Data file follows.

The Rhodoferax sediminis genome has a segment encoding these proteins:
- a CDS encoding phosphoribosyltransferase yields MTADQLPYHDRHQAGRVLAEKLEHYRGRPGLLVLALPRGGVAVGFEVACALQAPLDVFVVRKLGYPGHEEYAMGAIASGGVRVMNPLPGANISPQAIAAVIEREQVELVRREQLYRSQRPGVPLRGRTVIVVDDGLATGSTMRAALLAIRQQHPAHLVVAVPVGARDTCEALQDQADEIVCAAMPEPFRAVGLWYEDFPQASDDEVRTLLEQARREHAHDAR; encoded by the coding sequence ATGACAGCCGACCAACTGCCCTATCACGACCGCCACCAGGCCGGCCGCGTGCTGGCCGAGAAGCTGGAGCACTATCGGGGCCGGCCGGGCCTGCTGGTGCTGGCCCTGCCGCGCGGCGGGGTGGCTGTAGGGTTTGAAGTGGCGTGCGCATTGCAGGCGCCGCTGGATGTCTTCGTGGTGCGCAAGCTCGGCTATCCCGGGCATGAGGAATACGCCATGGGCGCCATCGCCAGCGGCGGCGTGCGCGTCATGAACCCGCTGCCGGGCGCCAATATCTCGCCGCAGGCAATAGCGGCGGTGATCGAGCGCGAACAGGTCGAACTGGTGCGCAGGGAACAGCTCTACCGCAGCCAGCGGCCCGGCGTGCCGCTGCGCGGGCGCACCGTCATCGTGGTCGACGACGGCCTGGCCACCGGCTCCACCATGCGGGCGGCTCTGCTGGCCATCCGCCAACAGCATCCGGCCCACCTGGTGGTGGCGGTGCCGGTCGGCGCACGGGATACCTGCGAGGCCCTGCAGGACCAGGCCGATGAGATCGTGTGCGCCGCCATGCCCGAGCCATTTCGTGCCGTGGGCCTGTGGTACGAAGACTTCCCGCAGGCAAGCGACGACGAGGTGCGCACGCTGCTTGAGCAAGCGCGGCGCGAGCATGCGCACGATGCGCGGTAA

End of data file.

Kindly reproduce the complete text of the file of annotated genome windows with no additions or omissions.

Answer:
The Rhodoferax sediminis genome has a segment encoding these proteins:
- a CDS encoding phosphoribosyltransferase yields MTADQLPYHDRHQAGRVLAEKLEHYRGRPGLLVLALPRGGVAVGFEVACALQAPLDVFVVRKLGYPGHEEYAMGAIASGGVRVMNPLPGANISPQAIAAVIEREQVELVRREQLYRSQRPGVPLRGRTVIVVDDGLATGSTMRAALLAIRQQHPAHLVVAVPVGARDTCEALQDQADEIVCAAMPEPFRAVGLWYEDFPQASDDEVRTLLEQARREHAHDAR; encoded by the coding sequence ATGACAGCCGACCAACTGCCCTATCACGACCGCCACCAGGCCGGCCGCGTGCTGGCCGAGAAGCTGGAGCACTATCGGGGCCGGCCGGGCCTGCTGGTGCTGGCCCTGCCGCGCGGCGGGGTGGCTGTAGGGTTTGAAGTGGCGTGCGCATTGCAGGCGCCGCTGGATGTCTTCGTGGTGCGCAAGCTCGGCTATCCCGGGCATGAGGAATACGCCATGGGCGCCATCGCCAGCGGCGGCGTGCGCGTCATGAACCCGCTGCCGGGCGCCAATATCTCGCCGCAGGCAATAGCGGCGGTGATCGAGCGCGAACAGGTCGAACTGGTGCGCAGGGAACAGCTCTACCGCAGCCAGCGGCCCGGCGTGCCGCTGCGCGGGCGCACCGTCATCGTGGTCGACGACGGCCTGGCCACCGGCTCCACCATGCGGGCGGCTCTGCTGGCCATCCGCCAACAGCATCCGGCCCACCTGGTGGTGGCGGTGCCGGTCGGCGCACGGGATACCTGCGAGGCCCTGCAGGACCAGGCCGATGAGATCGTGTGCGCCGCCATGCCCGAGCCATTTCGTGCCGTGGGCCTGTGGTACGAAGACTTCCCGCAGGCAAGCGACGACGAGGTGCGCACGCTGCTTGAGCAAGCGCGGCGCGAGCATGCGCACGATGCGCGGTAA